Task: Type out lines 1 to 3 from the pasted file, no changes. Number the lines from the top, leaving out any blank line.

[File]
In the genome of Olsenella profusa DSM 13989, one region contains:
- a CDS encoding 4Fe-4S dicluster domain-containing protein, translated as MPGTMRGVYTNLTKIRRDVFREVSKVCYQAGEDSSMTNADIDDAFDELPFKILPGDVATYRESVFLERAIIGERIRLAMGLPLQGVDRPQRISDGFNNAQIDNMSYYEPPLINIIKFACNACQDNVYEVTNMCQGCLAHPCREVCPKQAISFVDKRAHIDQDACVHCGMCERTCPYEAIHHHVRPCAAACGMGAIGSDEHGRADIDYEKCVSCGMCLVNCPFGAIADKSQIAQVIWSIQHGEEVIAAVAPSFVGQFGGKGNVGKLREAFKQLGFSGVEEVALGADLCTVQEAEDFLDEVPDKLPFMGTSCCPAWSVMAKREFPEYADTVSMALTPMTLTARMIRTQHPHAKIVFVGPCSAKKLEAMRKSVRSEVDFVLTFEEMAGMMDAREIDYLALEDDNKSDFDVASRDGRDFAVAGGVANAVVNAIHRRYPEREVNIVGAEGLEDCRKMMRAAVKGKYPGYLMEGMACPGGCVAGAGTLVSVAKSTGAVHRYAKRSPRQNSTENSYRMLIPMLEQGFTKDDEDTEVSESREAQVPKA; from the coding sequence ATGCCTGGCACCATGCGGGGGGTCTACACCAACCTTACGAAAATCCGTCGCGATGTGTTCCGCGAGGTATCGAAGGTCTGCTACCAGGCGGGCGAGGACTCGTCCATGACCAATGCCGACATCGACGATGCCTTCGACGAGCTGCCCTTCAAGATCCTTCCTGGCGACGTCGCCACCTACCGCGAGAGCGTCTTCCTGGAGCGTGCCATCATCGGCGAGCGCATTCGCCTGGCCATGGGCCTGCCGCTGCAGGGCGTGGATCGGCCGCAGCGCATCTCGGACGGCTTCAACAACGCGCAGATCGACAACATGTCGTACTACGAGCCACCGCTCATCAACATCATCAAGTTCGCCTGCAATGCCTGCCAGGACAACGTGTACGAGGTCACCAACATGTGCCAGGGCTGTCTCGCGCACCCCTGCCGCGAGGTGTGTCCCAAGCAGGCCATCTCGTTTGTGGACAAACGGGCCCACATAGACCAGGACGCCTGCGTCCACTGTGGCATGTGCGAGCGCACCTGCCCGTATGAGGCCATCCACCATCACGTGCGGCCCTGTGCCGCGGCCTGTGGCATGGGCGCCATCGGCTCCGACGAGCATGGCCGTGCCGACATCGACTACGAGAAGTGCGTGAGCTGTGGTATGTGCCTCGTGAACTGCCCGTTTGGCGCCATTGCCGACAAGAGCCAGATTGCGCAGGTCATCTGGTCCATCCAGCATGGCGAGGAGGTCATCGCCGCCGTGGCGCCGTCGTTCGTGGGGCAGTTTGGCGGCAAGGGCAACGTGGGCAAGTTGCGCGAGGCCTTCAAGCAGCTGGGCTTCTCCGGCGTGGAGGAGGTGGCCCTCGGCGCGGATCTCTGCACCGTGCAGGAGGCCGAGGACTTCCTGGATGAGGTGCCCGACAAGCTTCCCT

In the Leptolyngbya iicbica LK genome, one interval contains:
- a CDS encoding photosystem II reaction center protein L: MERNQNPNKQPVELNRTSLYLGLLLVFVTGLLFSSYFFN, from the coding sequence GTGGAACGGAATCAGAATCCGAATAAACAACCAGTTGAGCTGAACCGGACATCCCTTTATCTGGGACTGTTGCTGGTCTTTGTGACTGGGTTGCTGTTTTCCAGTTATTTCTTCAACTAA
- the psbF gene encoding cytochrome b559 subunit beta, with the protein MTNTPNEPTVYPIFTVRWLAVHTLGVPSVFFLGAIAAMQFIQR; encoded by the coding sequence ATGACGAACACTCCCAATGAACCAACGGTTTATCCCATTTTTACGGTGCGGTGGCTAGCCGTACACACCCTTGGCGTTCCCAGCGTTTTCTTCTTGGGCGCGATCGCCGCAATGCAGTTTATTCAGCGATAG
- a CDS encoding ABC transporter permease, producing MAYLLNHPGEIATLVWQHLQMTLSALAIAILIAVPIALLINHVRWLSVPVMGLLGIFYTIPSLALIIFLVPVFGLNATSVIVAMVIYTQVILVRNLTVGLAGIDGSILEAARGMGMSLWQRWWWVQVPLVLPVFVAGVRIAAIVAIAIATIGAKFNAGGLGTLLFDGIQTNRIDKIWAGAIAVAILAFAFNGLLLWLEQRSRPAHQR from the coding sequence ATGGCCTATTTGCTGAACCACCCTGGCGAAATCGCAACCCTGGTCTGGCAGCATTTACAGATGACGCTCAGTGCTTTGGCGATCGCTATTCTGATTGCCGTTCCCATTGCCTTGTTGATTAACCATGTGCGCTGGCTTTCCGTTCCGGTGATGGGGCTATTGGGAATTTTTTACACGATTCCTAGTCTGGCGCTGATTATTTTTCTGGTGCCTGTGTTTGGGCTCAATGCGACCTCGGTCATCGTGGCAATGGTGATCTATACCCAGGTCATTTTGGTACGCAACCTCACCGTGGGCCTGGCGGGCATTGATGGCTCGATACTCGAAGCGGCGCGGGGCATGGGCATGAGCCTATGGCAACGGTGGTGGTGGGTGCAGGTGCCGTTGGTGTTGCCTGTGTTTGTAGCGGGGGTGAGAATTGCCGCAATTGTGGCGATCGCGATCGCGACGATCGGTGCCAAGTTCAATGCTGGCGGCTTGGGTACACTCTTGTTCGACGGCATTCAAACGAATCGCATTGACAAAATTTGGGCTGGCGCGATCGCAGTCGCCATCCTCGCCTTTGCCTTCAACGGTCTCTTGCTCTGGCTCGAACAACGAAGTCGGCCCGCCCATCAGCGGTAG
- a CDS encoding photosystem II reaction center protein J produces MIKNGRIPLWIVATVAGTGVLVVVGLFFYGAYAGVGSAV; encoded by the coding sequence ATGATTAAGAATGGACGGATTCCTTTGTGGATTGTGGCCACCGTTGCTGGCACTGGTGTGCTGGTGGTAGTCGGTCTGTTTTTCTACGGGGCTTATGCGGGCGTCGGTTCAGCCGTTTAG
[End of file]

In the genome of Olsenella profusa DSM 13989, one region contains:
- a CDS encoding 4Fe-4S dicluster domain-containing protein, translated as MPGTMRGVYTNLTKIRRDVFREVSKVCYQAGEDSSMTNADIDDAFDELPFKILPGDVATYRESVFLERAIIGERIRLAMGLPLQGVDRPQRISDGFNNAQIDNMSYYEPPLINIIKFACNACQDNVYEVTNMCQGCLAHPCREVCPKQAISFVDKRAHIDQDACVHCGMCERTCPYEAIHHHVRPCAAACGMGAIGSDEHGRADIDYEKCVSCGMCLVNCPFGAIADKSQIAQVIWSIQHGEEVIAAVAPSFVGQFGGKGNVGKLREAFKQLGFSGVEEVALGADLCTVQEAEDFLDEVPDKLPFMGTSCCPAWSVMAKREFPEYADTVSMALTPMTLTARMIRTQHPHAKIVFVGPCSAKKLEAMRKSVRSEVDFVLTFEEMAGMMDAREIDYLALEDDNKSDFDVASRDGRDFAVAGGVANAVVNAIHRRYPEREVNIVGAEGLEDCRKMMRAAVKGKYPGYLMEGMACPGGCVAGAGTLVSVAKSTGAVHRYAKRSPRQNSTENSYRMLIPMLEQGFTKDDEDTEVSESREAQVPKA; from the coding sequence ATGCCTGGCACCATGCGGGGGGTCTACACCAACCTTACGAAAATCCGTCGCGATGTGTTCCGCGAGGTATCGAAGGTCTGCTACCAGGCGGGCGAGGACTCGTCCATGACCAATGCCGACATCGACGATGCCTTCGACGAGCTGCCCTTCAAGATCCTTCCTGGCGACGTCGCCACCTACCGCGAGAGCGTCTTCCTGGAGCGTGCCATCATCGGCGAGCGCATTCGCCTGGCCATGGGCCTGCCGCTGCAGGGCGTGGATCGGCCGCAGCGCATCTCGGACGGCTTCAACAACGCGCAGATCGACAACATGTCGTACTACGAGCCACCGCTCATCAACATCATCAAGTTCGCCTGCAATGCCTGCCAGGACAACGTGTACGAGGTCACCAACATGTGCCAGGGCTGTCTCGCGCACCCCTGCCGCGAGGTGTGTCCCAAGCAGGCCATCTCGTTTGTGGACAAACGGGCCCACATAGACCAGGACGCCTGCGTCCACTGTGGCATGTGCGAGCGCACCTGCCCGTATGAGGCCATCCACCATCACGTGCGGCCCTGTGCCGCGGCCTGTGGCATGGGCGCCATCGGCTCCGACGAGCATGGCCGTGCCGACATCGACTACGAGAAGTGCGTGAGCTGTGGTATGTGCCTCGTGAACTGCCCGTTTGGCGCCATTGCCGACAAGAGCCAGATTGCGCAGGTCATCTGGTCCATCCAGCATGGCGAGGAGGTCATCGCCGCCGTGGCGCCGTCGTTCGTGGGGCAGTTTGGCGGCAAGGGCAACGTGGGCAAGTTGCGCGAGGCCTTCAAGCAGCTGGGCTTCTCCGGCGTGGAGGAGGTGGCCCTCGGCGCGGATCTCTGCACCGTGCAGGAGGCCGAGGACTTCCTGGATGAGGTGCCCGACAAGCTTCCCT

In the Leptolyngbya iicbica LK genome, one interval contains: